Chiefs already maximizing NFL's new kickoff rule better than anyone else

The Chiefs just made a move to maximize the NFL's new kickoff rule
Kansas City Chiefs, NFL
Kansas City Chiefs, NFL / Michael Steele/GettyImages

The NFL has adopted a new kickoff rule which is much simpler to see than it is to explain.

Essentially, the NFL's attempt to keep kickoffs an interesting play while simultaneously making it a "safer" play is going to involve the coverage units being lined up five yards away from each other on either side, while the return man will get a 20-yard head start (or so). The feel of the play is very much so of the rugby variety, or at least it's reminiscent of rugby.

So it's no coincidence then that the Kansas City Chiefs went out and signed a highly desirable former rugby star, the 23-year-old Louis Rees-Zammit who is taking his talents from the rugby pitch to the NFL gridiron.

Although expectations should be tempered for someone like Rees-Zammit, the new kickoff rules in the NFL could potentially make his transition to professional football in America much more seamless than for other international stars trying to make that transition in recent years. The NFL's rules over the last decade or so have largely eliminated the kickoff return, or at least have slowly begun to eliminate it.

It's just not a play you see as often in today's NFL, and the kickoff has become borderline pointless in the grand scheme of things. Unless teams are strategically trying to keep the ball in play, you're going to see a touchback roughly 80 percent of the time or more.

With these new rules in place, there should be a substantial uptick in kickoff returns around the league, which means having a weapon back there to return the kicks is going to be incredibly important. And given the fact that Rees-Zammit is used to making plays from a scrum, he might even have a little deja vu out there if the Chiefs line him up to return kicks.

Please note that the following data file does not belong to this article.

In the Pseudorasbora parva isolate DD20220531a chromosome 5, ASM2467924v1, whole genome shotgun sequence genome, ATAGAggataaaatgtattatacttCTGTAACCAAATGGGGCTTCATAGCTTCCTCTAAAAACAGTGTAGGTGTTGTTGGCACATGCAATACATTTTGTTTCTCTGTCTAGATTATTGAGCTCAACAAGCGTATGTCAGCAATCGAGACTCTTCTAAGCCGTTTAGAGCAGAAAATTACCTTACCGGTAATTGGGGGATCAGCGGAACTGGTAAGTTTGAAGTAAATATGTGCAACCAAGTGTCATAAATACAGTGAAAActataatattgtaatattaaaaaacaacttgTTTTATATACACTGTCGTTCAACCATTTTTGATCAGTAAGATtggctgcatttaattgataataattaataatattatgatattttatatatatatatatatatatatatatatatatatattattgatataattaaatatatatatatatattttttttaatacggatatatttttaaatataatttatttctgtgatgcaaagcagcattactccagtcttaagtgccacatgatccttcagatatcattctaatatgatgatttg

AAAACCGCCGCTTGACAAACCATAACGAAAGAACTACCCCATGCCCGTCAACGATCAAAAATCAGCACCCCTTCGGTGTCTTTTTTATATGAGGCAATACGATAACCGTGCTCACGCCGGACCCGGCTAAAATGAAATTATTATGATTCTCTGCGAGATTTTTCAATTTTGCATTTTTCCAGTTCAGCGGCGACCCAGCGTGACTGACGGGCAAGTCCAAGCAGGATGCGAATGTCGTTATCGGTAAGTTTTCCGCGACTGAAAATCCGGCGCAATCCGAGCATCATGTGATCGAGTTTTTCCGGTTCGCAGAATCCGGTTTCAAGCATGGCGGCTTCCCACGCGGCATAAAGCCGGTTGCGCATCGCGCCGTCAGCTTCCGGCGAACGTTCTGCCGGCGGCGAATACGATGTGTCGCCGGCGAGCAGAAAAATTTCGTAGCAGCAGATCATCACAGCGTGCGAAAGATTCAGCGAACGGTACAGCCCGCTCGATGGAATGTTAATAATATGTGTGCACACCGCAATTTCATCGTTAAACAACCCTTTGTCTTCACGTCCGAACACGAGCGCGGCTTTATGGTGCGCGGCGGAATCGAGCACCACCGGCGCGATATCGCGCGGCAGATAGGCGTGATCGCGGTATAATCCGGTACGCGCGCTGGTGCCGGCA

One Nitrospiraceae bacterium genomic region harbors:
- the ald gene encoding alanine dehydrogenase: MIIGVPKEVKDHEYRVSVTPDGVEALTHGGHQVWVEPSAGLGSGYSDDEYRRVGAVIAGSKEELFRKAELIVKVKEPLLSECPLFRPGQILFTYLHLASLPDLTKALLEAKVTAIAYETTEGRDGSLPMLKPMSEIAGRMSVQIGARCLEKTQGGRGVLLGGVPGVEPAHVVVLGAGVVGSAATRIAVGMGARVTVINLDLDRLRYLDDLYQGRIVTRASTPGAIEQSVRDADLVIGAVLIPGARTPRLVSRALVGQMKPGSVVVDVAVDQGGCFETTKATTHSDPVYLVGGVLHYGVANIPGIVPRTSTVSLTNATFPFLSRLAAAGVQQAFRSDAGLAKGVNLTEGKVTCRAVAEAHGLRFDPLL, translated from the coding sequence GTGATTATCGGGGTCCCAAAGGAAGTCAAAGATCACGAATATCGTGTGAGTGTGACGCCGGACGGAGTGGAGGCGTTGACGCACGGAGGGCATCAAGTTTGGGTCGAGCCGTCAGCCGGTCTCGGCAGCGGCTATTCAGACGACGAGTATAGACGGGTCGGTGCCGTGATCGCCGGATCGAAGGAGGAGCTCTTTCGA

This is such a smart move by an organization that knows how to utilize personnel in every phase better than most. The Chiefs have one of the best special teams coaches in the NFL in Dave Toub, and getting an athlete like Rees-Zammit is such a fun pickup given the league's new look on kickoffs.

Rees-Zammit is 6-foot-3 and was apparently very upset that he "only" managed to clock in the 4.4 range in his 40-yard dash. He expected to run in the 4.2s or 4.3s, but had to settle for the 4.4s. It didn't prevent the league from having interest. He took a tour of visits to a number of teams including the Jets, Browns, Packers, Broncos, and Chiefs. Naturally, the rich got even richer.

The initial thought is that Rees-Zammit will be listed as a RB/WR, and while his involvement offensively will be fascinating, the Chiefs won't have to manufacture touches for him on special teams. They can just throw him back there and let him do what he does best, which is making guys miss with the ball in his hands.

Even if it doesn't work out, the thought process here by Kansas City given the timing of the league's new rule is just another way for the best team in the league to gain a competitive advantage.